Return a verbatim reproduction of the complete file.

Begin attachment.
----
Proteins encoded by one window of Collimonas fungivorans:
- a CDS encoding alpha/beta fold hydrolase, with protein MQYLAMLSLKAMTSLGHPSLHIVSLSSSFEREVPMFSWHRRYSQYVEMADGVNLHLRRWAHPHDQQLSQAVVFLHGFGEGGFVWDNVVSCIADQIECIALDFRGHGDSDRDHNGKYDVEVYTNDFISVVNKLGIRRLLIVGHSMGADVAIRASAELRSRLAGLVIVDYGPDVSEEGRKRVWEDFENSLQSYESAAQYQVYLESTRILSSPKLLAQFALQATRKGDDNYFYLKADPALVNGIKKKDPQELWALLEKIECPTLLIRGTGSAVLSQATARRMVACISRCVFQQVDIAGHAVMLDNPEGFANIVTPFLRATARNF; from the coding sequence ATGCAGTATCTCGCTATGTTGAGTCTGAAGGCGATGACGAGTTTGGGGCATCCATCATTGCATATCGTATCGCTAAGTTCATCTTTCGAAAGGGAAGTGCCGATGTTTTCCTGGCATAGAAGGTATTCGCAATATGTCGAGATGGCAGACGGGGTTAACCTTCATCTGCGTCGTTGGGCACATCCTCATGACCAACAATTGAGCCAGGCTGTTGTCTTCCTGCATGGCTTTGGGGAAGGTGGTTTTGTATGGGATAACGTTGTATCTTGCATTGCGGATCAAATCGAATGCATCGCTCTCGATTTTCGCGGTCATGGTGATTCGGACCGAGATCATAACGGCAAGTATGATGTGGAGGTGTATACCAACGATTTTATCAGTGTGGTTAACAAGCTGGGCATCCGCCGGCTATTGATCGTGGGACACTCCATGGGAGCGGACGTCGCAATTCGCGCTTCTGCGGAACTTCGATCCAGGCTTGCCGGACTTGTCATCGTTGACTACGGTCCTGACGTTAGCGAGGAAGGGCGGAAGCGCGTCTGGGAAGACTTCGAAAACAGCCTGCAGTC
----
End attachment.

Proteins encoded by one window of Collimonas fungivorans:
- a CDS encoding alpha/beta fold hydrolase, with protein MQYLAMLSLKAMTSLGHPSLHIVSLSSSFEREVPMFSWHRRYSQYVEMADGVNLHLRRWAHPHDQQLSQAVVFLHGFGEGGFVWDNVVSCIADQIECIALDFRGHGDSDRDHNGKYDVEVYTNDFISVVNKLGIRRLLIVGHSMGADVAIRASAELRSRLAGLVIVDYGPDVSEEGRKRVWEDFENSLQSYESAAQYQVYLESTRILSSPKLLAQFALQATRKGDDNYFYLKADPALVNGIKKKDPQELWALLEKIECPTLLIRGTGSAVLSQATARRMVACISRCVFQQVDIAGHAVMLDNPEGFANIVTPFLRATARNF; from the coding sequence ATGCAGTATCTCGCTATGTTGAGTCTGAAGGCGATGACGAGTTTGGGGCATCCATCATTGCATATCGTATCGCTAAGTTCATCTTTCGAAAGGGAAGTGCCGATGTTTTCCTGGCATAGAAGGTATTCGCAATATGTCGAGATGGCAGACGGGGTTAACCTTCATCTGCGTCGTTGGGCACATCCTCATGACCAACAATTGAGCCAGGCTGTTGTCTTCCTGCATGGCTTTGGGGAAGGTGGTTTTGTATGGGATAACGTTGTATCTTGCATTGCGGATCAAATCGAATGCATCGCTCTCGATTTTCGCGGTCATGGTGATTCGGACCGAGATCATAACGGCAAGTATGATGTGGAGGTGTATACCAACGATTTTATCAGTGTGGTTAACAAGCTGGGCATCCGCCGGCTATTGATCGTGGGACACTCCATGGGAGCGGACGTCGCAATTCGCGCTTCTGCGGAACTTCGATCCAGGCTTGCCGGACTTGTCATCGTTGACTACGGTCCTGACGTTAGCGAGGAAGGGCGGAAGCGCGTCTGGGAAGACTTCGAAAACAGCCTGCAGTC